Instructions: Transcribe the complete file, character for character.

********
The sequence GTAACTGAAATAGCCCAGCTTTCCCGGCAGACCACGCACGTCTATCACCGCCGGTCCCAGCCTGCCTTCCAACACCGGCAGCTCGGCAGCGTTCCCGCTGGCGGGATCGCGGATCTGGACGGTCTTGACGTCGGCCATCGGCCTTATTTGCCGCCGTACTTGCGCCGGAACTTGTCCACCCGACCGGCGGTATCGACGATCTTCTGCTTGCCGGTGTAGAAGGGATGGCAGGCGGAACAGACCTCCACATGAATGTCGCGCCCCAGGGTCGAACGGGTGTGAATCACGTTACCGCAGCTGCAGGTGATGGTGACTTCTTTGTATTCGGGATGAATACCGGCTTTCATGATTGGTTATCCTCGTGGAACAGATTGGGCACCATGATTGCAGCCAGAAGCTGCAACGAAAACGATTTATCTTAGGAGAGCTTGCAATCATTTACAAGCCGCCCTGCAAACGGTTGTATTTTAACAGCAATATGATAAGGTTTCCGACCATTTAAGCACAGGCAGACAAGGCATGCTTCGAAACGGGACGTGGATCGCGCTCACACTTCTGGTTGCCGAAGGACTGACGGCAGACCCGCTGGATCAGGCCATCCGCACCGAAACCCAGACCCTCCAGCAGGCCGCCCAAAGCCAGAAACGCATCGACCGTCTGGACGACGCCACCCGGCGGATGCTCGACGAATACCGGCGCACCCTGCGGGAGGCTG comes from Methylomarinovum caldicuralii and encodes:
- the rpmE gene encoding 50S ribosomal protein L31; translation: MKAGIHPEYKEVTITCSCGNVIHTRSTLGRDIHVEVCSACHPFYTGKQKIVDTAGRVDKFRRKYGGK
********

The sequence GTAACTGAAATAGCCCAGCTTTCCCGGCAGACCACGCACGTCTATCACCGCCGGTCCCAGCCTGCCTTCCAACACCGGCAGCTCGGCAGCGTTCCCGCTGGCGGGATCGCGGATCTGGACGGTCTTGACGTCGGCCATCGGCCTTATTTGCCGCCGTACTTGCGCCGGAACTTGTCCACCCGACCGGCGGTATCGACGATCTTCTGCTTGCCGGTGTAGAAGGGATGGCAGGCGGAACAGACCTCCACATGAATGTCGCGCCCCAGGGTCGAACGGGTGTGAATCACGTTACCGCAGCTGCAGGTGATGGTGACTTCTTTGTATTCGGGATGAATACCGGCTTTCATGATTGGTTATCCTCGTGGAACAGATTGGGCACCATGATTGCAGCCAGAAGCTGCAACGAAAACGATTTATCTTAGGAGAGCTTGCAATCATTTACAAGCCGCCCTGCAAACGGTTGTATTTTAACAGCAATATGATAAGGTTTCCGACCATTTAAGCACAGGCAGACAAGGCATGCTTCGAAACGGGACGTGGATCGCGCTCACACTTCTGGTTGCCGAAGGACTGACGGCAGACCCGCTGGATCAGGCCATCCGCACCGAAACCCAGACCCTCCAGCAGGCCGCCCAAAGCCAGAAACGCATCGACCGTCTGGACGACGCCACCCGGCGGATGCTCGACGAATACCGGCGCACCCTGCGGGAGGCTG comes from Methylomarinovum caldicuralii and encodes:
- the rpmE gene encoding 50S ribosomal protein L31; translation: MKAGIHPEYKEVTITCSCGNVIHTRSTLGRDIHVEVCSACHPFYTGKQKIVDTAGRVDKFRRKYGGK